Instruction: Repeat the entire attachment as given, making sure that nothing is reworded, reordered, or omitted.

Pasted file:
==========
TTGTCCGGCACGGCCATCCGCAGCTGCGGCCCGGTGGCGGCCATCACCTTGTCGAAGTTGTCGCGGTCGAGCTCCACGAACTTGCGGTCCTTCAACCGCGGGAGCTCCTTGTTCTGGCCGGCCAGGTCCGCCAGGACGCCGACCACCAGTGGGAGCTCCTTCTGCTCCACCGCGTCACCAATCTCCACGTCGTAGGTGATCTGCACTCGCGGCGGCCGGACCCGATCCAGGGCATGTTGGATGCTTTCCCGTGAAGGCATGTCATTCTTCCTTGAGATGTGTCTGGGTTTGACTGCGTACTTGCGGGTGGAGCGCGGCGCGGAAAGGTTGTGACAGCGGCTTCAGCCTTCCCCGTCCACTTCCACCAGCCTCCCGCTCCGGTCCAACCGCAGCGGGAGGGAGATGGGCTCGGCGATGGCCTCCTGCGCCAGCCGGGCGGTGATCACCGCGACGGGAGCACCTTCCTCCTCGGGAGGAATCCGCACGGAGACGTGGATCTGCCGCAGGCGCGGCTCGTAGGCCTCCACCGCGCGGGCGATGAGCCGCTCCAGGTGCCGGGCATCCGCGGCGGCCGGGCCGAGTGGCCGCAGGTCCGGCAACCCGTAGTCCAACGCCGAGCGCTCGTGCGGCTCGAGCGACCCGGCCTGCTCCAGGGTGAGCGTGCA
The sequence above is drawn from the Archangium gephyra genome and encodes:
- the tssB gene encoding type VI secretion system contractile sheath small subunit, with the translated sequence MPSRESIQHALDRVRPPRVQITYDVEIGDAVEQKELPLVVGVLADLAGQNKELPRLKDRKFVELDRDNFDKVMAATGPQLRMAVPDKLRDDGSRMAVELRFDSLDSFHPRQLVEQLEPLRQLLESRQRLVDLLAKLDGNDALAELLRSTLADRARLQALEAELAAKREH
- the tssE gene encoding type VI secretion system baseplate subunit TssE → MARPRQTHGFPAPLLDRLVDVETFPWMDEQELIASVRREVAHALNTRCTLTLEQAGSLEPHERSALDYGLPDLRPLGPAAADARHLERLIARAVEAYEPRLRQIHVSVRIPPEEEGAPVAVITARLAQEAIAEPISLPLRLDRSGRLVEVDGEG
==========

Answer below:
TTGTCCGGCACGGCCATCCGCAGCTGCGGCCCGGTGGCGGCCATCACCTTGTCGAAGTTGTCGCGGTCGAGCTCCACGAACTTGCGGTCCTTCAACCGCGGGAGCTCCTTGTTCTGGCCGGCCAGGTCCGCCAGGACGCCGACCACCAGTGGGAGCTCCTTCTGCTCCACCGCGTCACCAATCTCCACGTCGTAGGTGATCTGCACTCGCGGCGGCCGGACCCGATCCAGGGCATGTTGGATGCTTTCCCGTGAAGGCATGTCATTCTTCCTTGAGATGTGTCTGGGTTTGACTGCGTACTTGCGGGTGGAGCGCGGCGCGGAAAGGTTGTGACAGCGGCTTCAGCCTTCCCCGTCCACTTCCACCAGCCTCCCGCTCCGGTCCAACCGCAGCGGGAGGGAGATGGGCTCGGCGATGGCCTCCTGCGCCAGCCGGGCGGTGATCACCGCGACGGGAGCACCTTCCTCCTCGGGAGGAATCCGCACGGAGACGTGGATCTGCCGCAGGCGCGGCTCGTAGGCCTCCACCGCGCGGGCGATGAGCCGCTCCAGGTGCCGGGCATCCGCGGCGGCCGGGCCGAGTGGCCGCAGGTCCGGCAACCCGTAGTCCAACGCCGAGCGCTCGTGCGGCTCGAGCGACCCGGCCTGCTCCAGGGTGAGCGTGCA
The sequence above is drawn from the Archangium gephyra genome and encodes:
- the tssB gene encoding type VI secretion system contractile sheath small subunit, with the translated sequence MPSRESIQHALDRVRPPRVQITYDVEIGDAVEQKELPLVVGVLADLAGQNKELPRLKDRKFVELDRDNFDKVMAATGPQLRMAVPDKLRDDGSRMAVELRFDSLDSFHPRQLVEQLEPLRQLLESRQRLVDLLAKLDGNDALAELLRSTLADRARLQALEAELAAKREH
- the tssE gene encoding type VI secretion system baseplate subunit TssE → MARPRQTHGFPAPLLDRLVDVETFPWMDEQELIASVRREVAHALNTRCTLTLEQAGSLEPHERSALDYGLPDLRPLGPAAADARHLERLIARAVEAYEPRLRQIHVSVRIPPEEEGAPVAVITARLAQEAIAEPISLPLRLDRSGRLVEVDGEG